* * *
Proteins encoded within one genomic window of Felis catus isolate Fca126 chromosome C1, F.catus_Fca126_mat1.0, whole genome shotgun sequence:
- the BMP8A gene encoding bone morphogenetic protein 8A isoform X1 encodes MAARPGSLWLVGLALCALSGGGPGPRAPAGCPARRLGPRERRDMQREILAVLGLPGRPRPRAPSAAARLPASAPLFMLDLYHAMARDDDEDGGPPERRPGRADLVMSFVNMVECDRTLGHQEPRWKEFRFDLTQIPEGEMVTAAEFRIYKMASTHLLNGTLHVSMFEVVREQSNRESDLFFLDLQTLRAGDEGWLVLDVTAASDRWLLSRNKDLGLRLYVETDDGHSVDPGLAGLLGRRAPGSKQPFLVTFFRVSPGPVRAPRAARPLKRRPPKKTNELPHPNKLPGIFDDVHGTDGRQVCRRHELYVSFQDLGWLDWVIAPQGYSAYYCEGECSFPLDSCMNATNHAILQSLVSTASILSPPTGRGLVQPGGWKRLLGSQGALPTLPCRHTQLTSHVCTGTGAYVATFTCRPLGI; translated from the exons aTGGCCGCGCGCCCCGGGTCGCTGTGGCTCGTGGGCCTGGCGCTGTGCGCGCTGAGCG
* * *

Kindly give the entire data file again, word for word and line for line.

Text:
Proteins encoded within one genomic window of Felis catus isolate Fca126 chromosome C1, F.catus_Fca126_mat1.0, whole genome shotgun sequence:
- the BMP8A gene encoding bone morphogenetic protein 8A isoform X1 encodes MAARPGSLWLVGLALCALSGGGPGPRAPAGCPARRLGPRERRDMQREILAVLGLPGRPRPRAPSAAARLPASAPLFMLDLYHAMARDDDEDGGPPERRPGRADLVMSFVNMVECDRTLGHQEPRWKEFRFDLTQIPEGEMVTAAEFRIYKMASTHLLNGTLHVSMFEVVREQSNRESDLFFLDLQTLRAGDEGWLVLDVTAASDRWLLSRNKDLGLRLYVETDDGHSVDPGLAGLLGRRAPGSKQPFLVTFFRVSPGPVRAPRAARPLKRRPPKKTNELPHPNKLPGIFDDVHGTDGRQVCRRHELYVSFQDLGWLDWVIAPQGYSAYYCEGECSFPLDSCMNATNHAILQSLVSTASILSPPTGRGLVQPGGWKRLLGSQGALPTLPCRHTQLTSHVCTGTGAYVATFTCRPLGI; translated from the exons aTGGCCGCGCGCCCCGGGTCGCTGTGGCTCGTGGGCCTGGCGCTGTGCGCGCTGAGCG